Google+ is a recently released social networked that rapidly grown & competing with Facebook already. This Social Networking alternative is yet in its beta testing & many more stuff is yet to come on it. Here some practical uses of Google+ that you can integrate rather than wasting time on it.
For The Student
Google+ hasn’t been around long enough to have a track record in the classroom. But some of the features Google has incorporated into the Google+ platform look very promising for use by students. The ability to group people into a unique series of circles means that, unlike Facebook, students could place their teachers or professors into one special circle dedicated to education.
This may work very well for dialogue between student and teacher about assignments, especially in scenarios like online education where the computer is a large part of the educational experience anyway. Not only can students group professors into one circle; they can create additional circles specific to each class and coordinate classmate communication from the appropriate circles.
For The Teacher
In similar ways that Google+ has great potential for students, educators can also reap some great benefits as well. Google has already scored big hits among teachers with the ability to collaborate on documents, spreadsheets and even PowerPoint presentations with Google Docs. Google+ is another way for teachers to work more efficiently, all within one social network. In much the same way that students can categorize their circles according to teacher and class, teachers can create a specific circle for each class they’re teaching.
Rather than just posting assignments to the school or university website, teachers can send messages directly to specific classes. Additionally, if students are having difficulty with coursework or need extra direction, incorporating the element of social media into the equation makes sense. Most students tend to have a presence in social media and might be more likely to dialogue with educators in the context of social media.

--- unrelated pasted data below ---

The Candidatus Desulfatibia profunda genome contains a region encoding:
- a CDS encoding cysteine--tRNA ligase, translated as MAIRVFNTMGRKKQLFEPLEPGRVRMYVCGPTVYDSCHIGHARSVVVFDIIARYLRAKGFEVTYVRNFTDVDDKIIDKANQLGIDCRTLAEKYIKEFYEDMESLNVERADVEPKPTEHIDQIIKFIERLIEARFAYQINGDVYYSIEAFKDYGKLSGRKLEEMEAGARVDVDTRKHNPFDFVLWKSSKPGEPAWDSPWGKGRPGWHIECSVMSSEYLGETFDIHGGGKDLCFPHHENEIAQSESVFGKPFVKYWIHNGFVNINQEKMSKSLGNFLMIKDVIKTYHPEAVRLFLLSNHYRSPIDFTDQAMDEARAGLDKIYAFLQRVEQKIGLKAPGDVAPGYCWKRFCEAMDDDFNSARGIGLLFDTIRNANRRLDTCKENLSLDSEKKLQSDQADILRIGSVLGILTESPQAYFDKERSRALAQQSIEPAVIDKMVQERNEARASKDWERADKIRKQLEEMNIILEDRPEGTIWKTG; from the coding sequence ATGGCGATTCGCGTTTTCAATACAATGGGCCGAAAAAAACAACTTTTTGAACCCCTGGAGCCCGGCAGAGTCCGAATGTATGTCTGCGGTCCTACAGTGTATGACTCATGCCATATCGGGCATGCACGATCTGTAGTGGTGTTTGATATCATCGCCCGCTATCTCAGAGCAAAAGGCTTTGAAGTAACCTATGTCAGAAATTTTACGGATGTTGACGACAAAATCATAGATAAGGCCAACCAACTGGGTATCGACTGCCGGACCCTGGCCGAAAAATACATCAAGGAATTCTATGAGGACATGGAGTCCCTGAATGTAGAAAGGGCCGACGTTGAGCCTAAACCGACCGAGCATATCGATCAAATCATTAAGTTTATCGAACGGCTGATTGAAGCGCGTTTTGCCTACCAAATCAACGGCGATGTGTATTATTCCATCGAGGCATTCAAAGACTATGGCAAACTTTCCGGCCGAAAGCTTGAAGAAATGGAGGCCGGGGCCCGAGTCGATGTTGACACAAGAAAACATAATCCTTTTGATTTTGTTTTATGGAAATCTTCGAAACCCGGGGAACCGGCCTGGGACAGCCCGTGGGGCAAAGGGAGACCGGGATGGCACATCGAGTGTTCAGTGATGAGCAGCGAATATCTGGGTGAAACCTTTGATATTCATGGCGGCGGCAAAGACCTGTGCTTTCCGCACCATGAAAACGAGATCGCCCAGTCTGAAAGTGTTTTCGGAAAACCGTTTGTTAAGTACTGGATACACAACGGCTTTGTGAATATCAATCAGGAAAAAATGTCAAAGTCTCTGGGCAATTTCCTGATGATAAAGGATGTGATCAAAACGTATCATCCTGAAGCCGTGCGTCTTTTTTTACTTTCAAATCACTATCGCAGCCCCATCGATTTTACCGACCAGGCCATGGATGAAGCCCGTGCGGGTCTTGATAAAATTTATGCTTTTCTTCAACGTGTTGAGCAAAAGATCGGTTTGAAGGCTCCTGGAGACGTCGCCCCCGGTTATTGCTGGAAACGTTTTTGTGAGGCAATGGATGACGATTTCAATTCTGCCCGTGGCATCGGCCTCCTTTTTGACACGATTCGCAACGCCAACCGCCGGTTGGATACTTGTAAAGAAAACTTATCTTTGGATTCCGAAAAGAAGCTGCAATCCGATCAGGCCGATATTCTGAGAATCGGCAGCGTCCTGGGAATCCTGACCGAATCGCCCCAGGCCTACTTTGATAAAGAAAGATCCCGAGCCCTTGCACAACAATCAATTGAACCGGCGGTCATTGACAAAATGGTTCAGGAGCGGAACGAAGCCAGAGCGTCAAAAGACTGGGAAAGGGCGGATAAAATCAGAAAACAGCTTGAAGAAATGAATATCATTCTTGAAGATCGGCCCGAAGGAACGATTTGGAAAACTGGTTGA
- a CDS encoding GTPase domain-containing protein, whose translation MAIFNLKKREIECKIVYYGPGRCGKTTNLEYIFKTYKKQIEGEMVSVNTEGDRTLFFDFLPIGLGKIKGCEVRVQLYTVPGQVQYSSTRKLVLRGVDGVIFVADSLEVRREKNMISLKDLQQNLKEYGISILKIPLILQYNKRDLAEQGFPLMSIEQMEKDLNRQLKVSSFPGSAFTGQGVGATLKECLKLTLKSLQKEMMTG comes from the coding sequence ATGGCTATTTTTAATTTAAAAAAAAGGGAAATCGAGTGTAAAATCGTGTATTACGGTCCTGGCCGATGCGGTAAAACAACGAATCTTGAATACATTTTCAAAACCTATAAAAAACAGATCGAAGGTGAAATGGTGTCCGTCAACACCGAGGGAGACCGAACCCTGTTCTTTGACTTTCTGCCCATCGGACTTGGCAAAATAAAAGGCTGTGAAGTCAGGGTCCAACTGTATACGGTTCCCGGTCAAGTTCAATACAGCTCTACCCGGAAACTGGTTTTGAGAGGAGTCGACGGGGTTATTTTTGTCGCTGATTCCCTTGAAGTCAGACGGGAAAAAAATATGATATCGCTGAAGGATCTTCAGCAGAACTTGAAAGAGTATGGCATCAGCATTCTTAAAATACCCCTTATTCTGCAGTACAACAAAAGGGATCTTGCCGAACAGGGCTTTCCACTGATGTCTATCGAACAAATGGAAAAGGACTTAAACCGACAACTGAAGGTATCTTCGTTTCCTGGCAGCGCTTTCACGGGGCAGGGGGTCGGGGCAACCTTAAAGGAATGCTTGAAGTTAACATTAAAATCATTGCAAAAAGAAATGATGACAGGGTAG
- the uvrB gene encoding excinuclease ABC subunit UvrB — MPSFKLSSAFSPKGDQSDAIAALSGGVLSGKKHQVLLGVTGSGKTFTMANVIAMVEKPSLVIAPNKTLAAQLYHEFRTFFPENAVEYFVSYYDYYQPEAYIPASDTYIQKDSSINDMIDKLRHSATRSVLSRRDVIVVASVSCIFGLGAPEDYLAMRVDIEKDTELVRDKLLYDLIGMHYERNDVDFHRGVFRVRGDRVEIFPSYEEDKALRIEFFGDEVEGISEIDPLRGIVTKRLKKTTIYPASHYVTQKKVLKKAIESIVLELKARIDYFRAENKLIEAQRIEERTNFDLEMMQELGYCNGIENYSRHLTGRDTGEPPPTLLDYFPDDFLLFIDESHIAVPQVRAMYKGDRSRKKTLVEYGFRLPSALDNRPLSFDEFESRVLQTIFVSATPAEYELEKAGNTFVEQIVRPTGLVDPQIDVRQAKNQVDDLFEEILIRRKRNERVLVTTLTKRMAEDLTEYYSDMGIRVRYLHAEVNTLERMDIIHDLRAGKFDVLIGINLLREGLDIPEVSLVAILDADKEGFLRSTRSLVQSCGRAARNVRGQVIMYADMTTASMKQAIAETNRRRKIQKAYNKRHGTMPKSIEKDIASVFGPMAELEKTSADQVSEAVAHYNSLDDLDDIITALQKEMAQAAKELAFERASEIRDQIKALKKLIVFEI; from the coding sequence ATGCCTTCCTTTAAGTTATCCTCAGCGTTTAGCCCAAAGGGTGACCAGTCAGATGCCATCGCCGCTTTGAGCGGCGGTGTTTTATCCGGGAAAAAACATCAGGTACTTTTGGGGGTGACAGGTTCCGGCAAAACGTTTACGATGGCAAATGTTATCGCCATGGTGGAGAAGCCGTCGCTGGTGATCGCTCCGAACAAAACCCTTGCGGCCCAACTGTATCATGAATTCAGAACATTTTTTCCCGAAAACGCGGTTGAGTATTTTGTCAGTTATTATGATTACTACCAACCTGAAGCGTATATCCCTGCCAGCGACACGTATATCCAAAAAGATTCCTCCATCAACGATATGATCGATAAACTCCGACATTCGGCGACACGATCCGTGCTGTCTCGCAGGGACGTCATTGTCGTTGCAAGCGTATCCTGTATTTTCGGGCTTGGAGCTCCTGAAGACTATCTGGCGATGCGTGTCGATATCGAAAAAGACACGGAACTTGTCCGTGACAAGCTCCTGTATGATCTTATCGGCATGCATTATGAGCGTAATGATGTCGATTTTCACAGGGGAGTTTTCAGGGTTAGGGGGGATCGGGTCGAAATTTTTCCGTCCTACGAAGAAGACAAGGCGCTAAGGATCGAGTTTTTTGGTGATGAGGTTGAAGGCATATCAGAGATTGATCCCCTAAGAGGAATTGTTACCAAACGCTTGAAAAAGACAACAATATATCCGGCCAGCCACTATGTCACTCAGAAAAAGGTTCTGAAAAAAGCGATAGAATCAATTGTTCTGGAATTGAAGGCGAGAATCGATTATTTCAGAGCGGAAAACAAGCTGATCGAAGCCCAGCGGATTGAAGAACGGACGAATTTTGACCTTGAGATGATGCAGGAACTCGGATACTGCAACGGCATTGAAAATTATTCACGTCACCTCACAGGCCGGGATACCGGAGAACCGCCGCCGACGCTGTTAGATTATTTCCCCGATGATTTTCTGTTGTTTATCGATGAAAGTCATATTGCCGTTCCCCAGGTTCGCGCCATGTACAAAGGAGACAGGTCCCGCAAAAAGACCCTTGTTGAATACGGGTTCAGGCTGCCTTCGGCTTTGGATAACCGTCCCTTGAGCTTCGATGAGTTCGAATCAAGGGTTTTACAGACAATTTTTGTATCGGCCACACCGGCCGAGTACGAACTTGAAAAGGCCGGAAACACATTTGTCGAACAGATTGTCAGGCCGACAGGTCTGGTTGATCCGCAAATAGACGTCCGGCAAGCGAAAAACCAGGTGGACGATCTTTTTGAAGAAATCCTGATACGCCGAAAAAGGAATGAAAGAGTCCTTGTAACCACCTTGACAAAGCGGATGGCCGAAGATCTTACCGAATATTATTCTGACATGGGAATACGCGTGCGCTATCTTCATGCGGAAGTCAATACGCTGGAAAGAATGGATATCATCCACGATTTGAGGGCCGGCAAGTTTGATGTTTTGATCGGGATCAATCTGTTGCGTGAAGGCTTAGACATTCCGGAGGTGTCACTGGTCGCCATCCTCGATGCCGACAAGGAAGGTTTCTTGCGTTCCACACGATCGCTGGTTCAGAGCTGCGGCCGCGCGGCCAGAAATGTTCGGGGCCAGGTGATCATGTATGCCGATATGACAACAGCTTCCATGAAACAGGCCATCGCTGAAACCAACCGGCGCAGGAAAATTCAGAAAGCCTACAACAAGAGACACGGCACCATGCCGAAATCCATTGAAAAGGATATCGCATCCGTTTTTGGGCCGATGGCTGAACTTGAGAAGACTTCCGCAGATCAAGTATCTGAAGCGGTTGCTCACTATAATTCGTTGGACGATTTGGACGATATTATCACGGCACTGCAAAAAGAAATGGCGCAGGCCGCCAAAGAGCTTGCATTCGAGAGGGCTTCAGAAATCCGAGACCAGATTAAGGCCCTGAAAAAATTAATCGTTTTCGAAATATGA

For The Office
Using Google+ in the office allows professionals to craft tailor-made messages to specific co-workers or to entire departments. Facebook never really had great potential for this. Even with the ability to message groups individually, Facebook tends to be a more casual social network and nobody wants to accidentally send their boss or coworker a message or status update which might be perceived as unprofessional.
The Google+ circles keep mishaps from happening. If you’re working on a group project you can create a circle that contains just co-workers who are involved. When your project is over you can re-arrange circles and co-workers quickly. The ability to send targeted and professional communication to the appropriate circles means that co-workers don’t get status updates which are meant for close friends. This can happen easily with Facebook and can look unprofessional at best and can be extremely embarrassing.
For Professional Networking
The Google+ platform has the potential to function much like LinkedIn. Instead of using two or three different social media sites, Google+ looks like it may have the potential to streamline all of those functions into one efficient site. Being able to group professional contacts according to circles makes the ability to categorize based on specific job title or company very easy. In addition to grouping according to job or skill, Google+ makes grouping according to relationship type very easy as well.
Many professional contacts on a LinkedIn page may only be professional, while others may also be casual acquaintances. Being able to group individuals allows for more targeted networking as well as job searching. The ability to follow someone on Google+ means that, in much the same way as a Twitter feed, you can follow people with whom you’d like to network. So if a Google+ user is really interested in pursuing a job opportunity with a specific company, following Human Resources through their Google+ page is a great way to stay informed of new openings.